I said that it was our primary object to turn psychical research into a science, and it is of course, a corollary of that that psychical research is not or at any rate has not been up to the present, a science, at least in this country. As you probably know, official science tends to regard psychical research with a certain amount – I will not say of fear, but of disapprobation. There is a certain pulling up of the skirts on the part of official science when psychical research passes by. Now our object is to make an honest woman of psychical research. If you look back over her past, it has been, I fear very dubious; so dubious that directly the word is mentioned, whether to scientists or to journalists, there is a tendency to raise the eyebrows, or to giggle, or to think of ghosts and spooks or to become factitious at the expense of those who are investigating this highly equivocal territory…
…Official science, as I have said regards psychical research as something disreputable. But those who believe that here is a territory in which the methods of science, if carefully and scrupulously applied, would bear valuable and important fruit; those who believe that here are phenomena – perhaps not many, because when you sift the grain from the chaff there is not very much grain left, but there is some – those who believe that there is some grain that wants sifting and investigating cannot but regard this attitude of official science with regret…
Now wishes may father thoughts, but they do not breed evidence, and in my view there is no evidence from the séance room, whatever evidence there may be from other quarters, for the particular view, that abnormal psychical phenomena somehow point to or establish even the fact of survival… I have made many efforts to introduce psychical research into the universities and transform it into an official science. I have reason to be satisfied with the results to date:
The University of London, when discussing my offer to endow and equip a department of psychical research, declared that the investigation of paranormal phenomena was ‘a fit subject of university study and research (1934).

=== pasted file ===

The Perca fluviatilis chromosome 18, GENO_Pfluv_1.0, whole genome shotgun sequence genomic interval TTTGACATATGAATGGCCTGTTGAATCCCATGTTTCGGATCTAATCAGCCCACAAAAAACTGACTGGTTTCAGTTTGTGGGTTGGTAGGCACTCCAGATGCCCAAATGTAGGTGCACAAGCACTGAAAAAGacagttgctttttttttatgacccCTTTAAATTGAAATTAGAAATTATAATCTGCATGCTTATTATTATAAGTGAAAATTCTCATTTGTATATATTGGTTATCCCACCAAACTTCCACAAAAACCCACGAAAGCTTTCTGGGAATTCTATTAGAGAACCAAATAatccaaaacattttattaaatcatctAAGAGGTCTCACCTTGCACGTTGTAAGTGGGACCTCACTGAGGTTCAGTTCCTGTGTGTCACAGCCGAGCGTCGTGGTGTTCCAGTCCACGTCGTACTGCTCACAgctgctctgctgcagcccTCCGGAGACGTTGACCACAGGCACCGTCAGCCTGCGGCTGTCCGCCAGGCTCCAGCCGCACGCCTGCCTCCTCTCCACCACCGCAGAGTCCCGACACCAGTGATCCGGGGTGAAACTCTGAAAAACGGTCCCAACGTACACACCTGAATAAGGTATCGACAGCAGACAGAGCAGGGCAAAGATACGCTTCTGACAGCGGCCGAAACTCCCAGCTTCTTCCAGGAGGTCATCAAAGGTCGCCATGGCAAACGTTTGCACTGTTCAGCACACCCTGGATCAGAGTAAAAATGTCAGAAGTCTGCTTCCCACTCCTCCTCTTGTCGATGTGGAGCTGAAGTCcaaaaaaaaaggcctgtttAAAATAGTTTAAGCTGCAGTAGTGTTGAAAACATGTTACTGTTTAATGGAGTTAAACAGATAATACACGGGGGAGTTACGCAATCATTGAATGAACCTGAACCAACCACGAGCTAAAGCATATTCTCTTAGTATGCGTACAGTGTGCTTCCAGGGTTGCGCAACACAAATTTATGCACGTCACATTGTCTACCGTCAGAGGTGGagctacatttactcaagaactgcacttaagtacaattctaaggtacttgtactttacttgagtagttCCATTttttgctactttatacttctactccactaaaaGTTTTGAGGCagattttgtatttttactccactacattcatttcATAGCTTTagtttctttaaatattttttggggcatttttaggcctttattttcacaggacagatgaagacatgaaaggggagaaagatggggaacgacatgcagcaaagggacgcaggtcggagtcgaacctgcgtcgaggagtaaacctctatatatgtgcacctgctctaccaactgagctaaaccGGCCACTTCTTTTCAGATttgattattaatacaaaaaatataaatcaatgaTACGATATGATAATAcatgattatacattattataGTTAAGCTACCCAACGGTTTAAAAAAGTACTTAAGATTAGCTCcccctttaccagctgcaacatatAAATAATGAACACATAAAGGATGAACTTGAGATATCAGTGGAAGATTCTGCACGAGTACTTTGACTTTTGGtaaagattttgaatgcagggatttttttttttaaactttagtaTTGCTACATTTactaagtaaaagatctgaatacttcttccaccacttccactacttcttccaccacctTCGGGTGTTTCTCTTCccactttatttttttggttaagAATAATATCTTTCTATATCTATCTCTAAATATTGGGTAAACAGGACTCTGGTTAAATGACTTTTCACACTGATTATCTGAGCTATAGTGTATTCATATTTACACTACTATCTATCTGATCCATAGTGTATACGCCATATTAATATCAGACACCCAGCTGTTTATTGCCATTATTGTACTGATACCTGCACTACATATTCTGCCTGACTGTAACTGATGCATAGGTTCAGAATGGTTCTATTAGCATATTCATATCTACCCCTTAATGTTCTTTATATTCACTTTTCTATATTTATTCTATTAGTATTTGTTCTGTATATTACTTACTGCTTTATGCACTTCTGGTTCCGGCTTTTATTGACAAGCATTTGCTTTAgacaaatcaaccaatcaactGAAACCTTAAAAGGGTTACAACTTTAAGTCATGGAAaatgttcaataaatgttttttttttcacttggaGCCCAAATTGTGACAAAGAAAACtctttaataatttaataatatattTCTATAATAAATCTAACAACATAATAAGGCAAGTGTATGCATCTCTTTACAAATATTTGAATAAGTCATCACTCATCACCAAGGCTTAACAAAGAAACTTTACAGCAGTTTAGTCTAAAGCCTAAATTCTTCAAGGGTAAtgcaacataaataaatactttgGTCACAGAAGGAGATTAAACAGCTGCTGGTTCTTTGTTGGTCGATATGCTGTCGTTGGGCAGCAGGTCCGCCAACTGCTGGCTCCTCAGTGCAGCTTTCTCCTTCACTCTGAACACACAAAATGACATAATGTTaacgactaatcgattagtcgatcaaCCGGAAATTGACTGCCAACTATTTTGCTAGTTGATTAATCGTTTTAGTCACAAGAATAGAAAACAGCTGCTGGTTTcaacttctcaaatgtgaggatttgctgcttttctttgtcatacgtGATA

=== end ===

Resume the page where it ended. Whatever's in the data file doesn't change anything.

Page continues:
The formation of the University of London Council for Psychical Investigation (1934).
The acceptance by London University of my psychic library and records, and the housing of the laboratory of the University Council (1936).
The German Government recognises psychical research as an official science (1937).
The German government and the University of Bonn seek my assistance in forming a Department of Parapsychology (1937).
Trinity College, Cambridge, accepts the Perrott bequest and establishes a Studentship in Psychical Research (1940).
New College, Oxford, accepts the Blennerhasset Trust for the promotion of Psychical Research (1941).
Since 1933, advances can be recorded in certain other universities e.g., Duke, North Carolina; Utrecht, Leiden and John Hopkins so my fight for academic recognition has borne fruit. Further advances would have been made had it not been for the Second World War.
Price was frequently accused of courting publicity and seeking personal fame, charges that led some within the SPR to try to discredit both his work at Borley and also Price himself. In 1956, the highly critical posthumous book The Haunting of Borley Rectory (E. Dingwall, K. Goldney, T. Hall) was published. Two of the authors Eric Dingwall and Kate Goldney had been former colleagues of Price. Their claims went largely unchallenged and were accepted as fact for over a decade by many until another SPR member Robert Hastings re-examined the original claims made by the three authors. In March 1969, the SPR produced his findings in an edition of their Proceedings (Vol. 55, Part 201). In An Examination of the Borley Report Hastings dismisses many of the claims made against Price but the damage done to Price’s reputation as a ghost investigator was considerable and continues to this day despite a reassessment and posthumous apology proffered to Price in recent years by the SPR.